The Implication of Translation for Philosophy of Language: An Assessment of The Theory of Descriptions in Light of Empirical Data Drawn from English to Mandarin-Chinese Translation
My research examines the implications for the philosophy of language of issues in translation.
My primary concern is with the translation of English determiner phrases into Mandarin Chinese, in particular the translation of definite descriptions (expressions of the form ‘the so-and-so’).
Proposed analyses of these expressions in philosophy and linguistics has polarised into a longstanding disagreement between those who construe definite descriptions as referential phrases and those who see them as quantificational phrases. Significant light can be cast on these debates by examining the translation of definite descriptions into Mandarin Chinese, a language that does not have a system of articles, definite or indefinite, as separate grammatical instruments.
It is common (including in some Chinese translations of key literature on the theory of descriptions) for the Chinese translations to translate the English definite descriptions as demonstrative determiner expressions. Demonstrative determiner expressions are standardly viewed as referential phrases not quantificational expressions. This therefore raises the question whether the Chinese translations of definite descriptions into demonstrative determiner phrases provides evidence in favour of a referential theory of descriptions.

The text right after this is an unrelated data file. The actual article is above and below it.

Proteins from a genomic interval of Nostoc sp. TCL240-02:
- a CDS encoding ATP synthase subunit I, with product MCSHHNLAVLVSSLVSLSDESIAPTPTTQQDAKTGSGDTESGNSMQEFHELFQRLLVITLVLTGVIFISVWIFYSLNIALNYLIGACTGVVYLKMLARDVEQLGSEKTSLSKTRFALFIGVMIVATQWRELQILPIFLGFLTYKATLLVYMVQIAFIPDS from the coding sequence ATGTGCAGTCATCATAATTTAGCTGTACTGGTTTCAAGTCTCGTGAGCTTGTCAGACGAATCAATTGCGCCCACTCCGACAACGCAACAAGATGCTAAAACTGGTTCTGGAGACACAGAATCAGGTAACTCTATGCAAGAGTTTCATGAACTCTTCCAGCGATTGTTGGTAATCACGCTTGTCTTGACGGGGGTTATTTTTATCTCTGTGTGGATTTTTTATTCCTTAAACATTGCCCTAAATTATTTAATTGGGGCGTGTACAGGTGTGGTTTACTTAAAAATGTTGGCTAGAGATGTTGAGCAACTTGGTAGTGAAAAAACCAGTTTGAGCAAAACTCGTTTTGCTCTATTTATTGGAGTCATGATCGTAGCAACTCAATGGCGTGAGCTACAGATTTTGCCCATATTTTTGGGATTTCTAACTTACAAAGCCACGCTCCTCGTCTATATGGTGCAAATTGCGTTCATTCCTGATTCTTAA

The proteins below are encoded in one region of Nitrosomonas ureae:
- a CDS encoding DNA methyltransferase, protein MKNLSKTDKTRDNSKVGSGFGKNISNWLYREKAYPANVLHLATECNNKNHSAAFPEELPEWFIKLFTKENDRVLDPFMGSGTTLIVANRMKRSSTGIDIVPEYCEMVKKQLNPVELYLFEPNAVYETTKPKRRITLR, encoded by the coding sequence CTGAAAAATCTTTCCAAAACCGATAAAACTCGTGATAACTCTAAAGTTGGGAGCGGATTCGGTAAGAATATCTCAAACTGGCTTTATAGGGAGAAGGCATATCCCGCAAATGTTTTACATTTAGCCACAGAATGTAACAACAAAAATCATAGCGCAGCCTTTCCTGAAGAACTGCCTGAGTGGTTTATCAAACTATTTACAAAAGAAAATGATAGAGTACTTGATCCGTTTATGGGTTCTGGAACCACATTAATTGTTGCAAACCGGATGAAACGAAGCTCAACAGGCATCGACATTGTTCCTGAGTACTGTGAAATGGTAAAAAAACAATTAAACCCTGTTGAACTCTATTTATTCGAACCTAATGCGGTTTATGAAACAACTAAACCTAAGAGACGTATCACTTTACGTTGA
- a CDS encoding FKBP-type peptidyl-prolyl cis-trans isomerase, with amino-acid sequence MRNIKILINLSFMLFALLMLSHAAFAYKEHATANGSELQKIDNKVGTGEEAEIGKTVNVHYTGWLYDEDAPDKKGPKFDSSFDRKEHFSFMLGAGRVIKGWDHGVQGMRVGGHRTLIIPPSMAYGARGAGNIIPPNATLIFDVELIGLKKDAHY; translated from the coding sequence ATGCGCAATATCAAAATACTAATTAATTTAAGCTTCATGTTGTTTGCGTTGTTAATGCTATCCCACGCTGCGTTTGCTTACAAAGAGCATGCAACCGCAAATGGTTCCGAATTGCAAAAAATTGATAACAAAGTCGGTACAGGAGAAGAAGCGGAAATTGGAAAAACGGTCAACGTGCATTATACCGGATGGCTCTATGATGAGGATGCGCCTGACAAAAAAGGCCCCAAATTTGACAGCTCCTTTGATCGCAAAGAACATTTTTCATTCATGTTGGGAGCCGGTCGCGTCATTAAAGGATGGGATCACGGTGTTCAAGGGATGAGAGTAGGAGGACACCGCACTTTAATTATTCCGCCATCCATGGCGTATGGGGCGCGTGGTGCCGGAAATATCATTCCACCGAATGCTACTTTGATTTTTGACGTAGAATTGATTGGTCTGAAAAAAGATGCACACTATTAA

I argue, however, that further data analysis reveals that this proposal is too hasty and, further, that the semantic profile of demonstrative determiner expressions in Chinese both challenges the orthodox interpretation of those expressions as inherently referential, and provides new grounds for a quantificational analysis of definite descriptions.